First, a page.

Only 1% of respondents in Wales were able to correctly identify every symptom of oesophageal cancer from a list that was given to them in the UK-wide survey by the Less Survivable Cancers Taskforce.
Only 9% of respondents were aware of every lung cancer symptom, compared to 2% and 4% for liver and stomach cancer symptoms, respectively. Only 11% of people were able to recognize the symptoms of pancreatic cancer, while 18% were aware of the symptoms of brain tumors.
Even more alarmingly, a staggering 35% of respondents in Wales admitted to having a friend or loved one who had postponed seeking medical attention when exhibiting symptoms that were later determined to be brought on by a less curable cancer.
Sadly, in 66% of these cases, doctors informed patients that the delay had limited their ability to receive certain treatments.
The Less Survivable Cancers Taskforce issues a warning that the likelihood of survival can be significantly reduced if symptoms are not identified early. To emphasize the critical significance of symptom awareness for early diagnosis of some cancers, LSCT released new data on Less Survivable Cancers Awareness Day.
Average five-year survival rates for cancers of the stomach, liver, esophagus, lung, and brain are only 16%. Nearly half of all deaths from common cancer in the UK are caused by these less treatable cancers combined.
In 2022, the LSCT reported that many patients with less survivable cancer were only diagnosed after symptoms became severe and required emergency care.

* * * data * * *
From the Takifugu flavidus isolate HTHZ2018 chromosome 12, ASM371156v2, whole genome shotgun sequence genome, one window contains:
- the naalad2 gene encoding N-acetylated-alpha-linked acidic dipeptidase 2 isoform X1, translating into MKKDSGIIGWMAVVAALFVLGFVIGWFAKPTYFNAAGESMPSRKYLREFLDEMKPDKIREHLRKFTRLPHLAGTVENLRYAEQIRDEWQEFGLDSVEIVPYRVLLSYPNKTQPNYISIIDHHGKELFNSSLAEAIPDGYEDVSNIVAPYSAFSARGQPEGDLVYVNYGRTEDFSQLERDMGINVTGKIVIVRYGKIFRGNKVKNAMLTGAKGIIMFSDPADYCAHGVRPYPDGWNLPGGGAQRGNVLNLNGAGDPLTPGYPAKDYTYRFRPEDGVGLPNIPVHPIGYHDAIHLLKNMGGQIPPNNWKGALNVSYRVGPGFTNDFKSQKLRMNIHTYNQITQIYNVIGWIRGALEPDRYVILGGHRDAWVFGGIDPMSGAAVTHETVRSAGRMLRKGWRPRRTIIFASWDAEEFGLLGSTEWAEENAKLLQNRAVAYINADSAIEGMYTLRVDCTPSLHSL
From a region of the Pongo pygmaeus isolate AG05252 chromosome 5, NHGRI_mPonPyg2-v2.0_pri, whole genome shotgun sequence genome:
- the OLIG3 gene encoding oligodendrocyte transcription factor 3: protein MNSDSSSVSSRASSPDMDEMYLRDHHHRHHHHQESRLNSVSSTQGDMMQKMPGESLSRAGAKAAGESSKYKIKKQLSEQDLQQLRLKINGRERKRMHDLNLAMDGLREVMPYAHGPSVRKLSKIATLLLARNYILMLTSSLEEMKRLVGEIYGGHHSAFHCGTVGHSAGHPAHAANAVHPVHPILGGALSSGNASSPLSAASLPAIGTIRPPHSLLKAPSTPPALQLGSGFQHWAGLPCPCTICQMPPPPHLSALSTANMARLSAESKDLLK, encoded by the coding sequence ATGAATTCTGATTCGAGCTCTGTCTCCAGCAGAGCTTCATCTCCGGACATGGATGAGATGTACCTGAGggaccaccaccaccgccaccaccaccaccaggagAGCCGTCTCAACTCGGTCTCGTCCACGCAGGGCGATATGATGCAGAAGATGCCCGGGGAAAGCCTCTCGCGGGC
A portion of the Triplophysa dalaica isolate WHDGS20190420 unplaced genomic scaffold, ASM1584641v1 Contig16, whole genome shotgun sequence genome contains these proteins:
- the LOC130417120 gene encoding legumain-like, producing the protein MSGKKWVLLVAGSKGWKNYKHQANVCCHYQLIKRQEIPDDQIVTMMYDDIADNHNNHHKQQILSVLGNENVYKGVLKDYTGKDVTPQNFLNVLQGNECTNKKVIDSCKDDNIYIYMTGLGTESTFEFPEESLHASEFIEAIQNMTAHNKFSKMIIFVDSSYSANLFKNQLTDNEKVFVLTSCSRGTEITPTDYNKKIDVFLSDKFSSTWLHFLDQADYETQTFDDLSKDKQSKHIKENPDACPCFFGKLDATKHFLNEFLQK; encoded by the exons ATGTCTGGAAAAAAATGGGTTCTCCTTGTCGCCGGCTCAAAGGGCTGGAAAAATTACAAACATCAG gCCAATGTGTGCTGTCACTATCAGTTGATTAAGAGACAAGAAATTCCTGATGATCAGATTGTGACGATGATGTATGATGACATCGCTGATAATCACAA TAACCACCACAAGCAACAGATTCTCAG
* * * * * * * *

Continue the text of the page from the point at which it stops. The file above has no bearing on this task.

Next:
These late diagnoses account, in part, for the catastrophic prognoses for thousands of people each year as patients with cancers that are diagnosed in an emergency suffer significantly worse outcomes.
Judi Rhys MBE, Chief Executive of Tenovus Cancer Care and Chair of the Less Survivable Cancers Taskforce Wales subgroup, said: “The low symptom awareness of the six less survivable cancers is deeply concerning. It’s something that urgently needs to be improved, as well as addressing the need for more screening programs and preventative work.
We fought hard to demand the implementation of a lung cancer screening program in Wales because it is the most lethal cancer in the nation, and we’re happy it will be done so in 2023.
We implore anyone exhibiting symptoms to get checked out as soon as possible because all of these cancers are curable if detected early. We support the LSCT’s demands that the Welsh Government and other UK governments commit to raising the survival rate for less curable cancers to 28% by 2029.
Oesophageal, stomach, liver, and pancreatic cancers can present with very vague symptoms or no symptoms at all, according to Dr. Dai Samuel, Consultant Hepatologist and Clinical Lead for Gastroenterology at the Royal Glamorgan Hospital.
“We need to improve our screening strategies for patients at risk of these cancers, but we also need to make sure that those with early symptoms have prompt access to diagnostic services to ensure they get the best chance of recovery or successful treatment outcomes,” Dr. Samuel said. We need to dispel the widespread fear of cancer and emphasize how much better our treatments are getting each day.
According to Professor Tom Crosby, Consultant Oncologist and National Clinical Director for Cancer in Wales, “Typical symptoms will vary, but red flags for less treatable cancers could include any of the following: indigestion, abdominal pain, unexplained weight loss, a loss of appetite, difficulty swallowing, a persistent cough, unexplained tiredness, headaches, or nausea.
Lung, liver, brain, stomach, pancreatic, and oesophageal cancer are much harder to treat – especially if they are not detected early on. Each year, approximately 19,500 people in Wales are given a cancer diagnosis.
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